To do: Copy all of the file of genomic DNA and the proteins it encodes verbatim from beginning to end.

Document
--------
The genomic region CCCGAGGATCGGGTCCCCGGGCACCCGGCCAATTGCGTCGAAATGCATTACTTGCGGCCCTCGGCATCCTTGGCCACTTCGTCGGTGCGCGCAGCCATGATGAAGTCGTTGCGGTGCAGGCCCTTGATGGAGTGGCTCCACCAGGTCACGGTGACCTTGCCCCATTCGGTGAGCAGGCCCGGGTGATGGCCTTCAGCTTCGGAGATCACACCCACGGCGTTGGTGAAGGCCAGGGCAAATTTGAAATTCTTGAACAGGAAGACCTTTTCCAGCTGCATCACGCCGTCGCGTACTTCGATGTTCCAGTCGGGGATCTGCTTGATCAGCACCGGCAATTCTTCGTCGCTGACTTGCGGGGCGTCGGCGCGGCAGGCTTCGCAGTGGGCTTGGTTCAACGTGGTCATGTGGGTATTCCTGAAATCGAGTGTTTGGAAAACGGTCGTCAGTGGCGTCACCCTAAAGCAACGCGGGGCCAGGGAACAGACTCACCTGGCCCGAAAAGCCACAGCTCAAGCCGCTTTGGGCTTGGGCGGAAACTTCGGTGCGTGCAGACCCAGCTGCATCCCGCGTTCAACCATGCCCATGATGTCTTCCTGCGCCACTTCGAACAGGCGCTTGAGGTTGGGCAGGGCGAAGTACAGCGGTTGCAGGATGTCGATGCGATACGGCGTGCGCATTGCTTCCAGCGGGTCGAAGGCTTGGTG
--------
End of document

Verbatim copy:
The genomic region CCCGAGGATCGGGTCCCCGGGCACCCGGCCAATTGCGTCGAAATGCATTACTTGCGGCCCTCGGCATCCTTGGCCACTTCGTCGGTGCGCGCAGCCATGATGAAGTCGTTGCGGTGCAGGCCCTTGATGGAGTGGCTCCACCAGGTCACGGTGACCTTGCCCCATTCGGTGAGCAGGCCCGGGTGATGGCCTTCAGCTTCGGAGATCACACCCACGGCGTTGGTGAAGGCCAGGGCAAATTTGAAATTCTTGAACAGGAAGACCTTTTCCAGCTGCATCACGCCGTCGCGTACTTCGATGTTCCAGTCGGGGATCTGCTTGATCAGCACCGGCAATTCTTCGTCGCTGACTTGCGGGGCGTCGGCGCGGCAGGCTTCGCAGTGGGCTTGGTTCAACGTGGTCATGTGGGTATTCCTGAAATCGAGTGTTTGGAAAACGGTCGTCAGTGGCGTCACCCTAAAGCAACGCGGGGCCAGGGAACAGACTCACCTGGCCCGAAAAGCCACAGCTCAAGCCGCTTTGGGCTTGGGCGGAAACTTCGGTGCGTGCAGACCCAGCTGCATCCCGCGTTCAACCATGCCCATGATGTCTTCCTGCGCCACTTCGAACAGGCGCTTGAGGTTGGGCAGGGCGAAGTACAGCGGTTGCAGGATGTCGATGCGATACGGCGTGCGCATTGCTTCCAGCGGGTCGAAGGCTTGGTG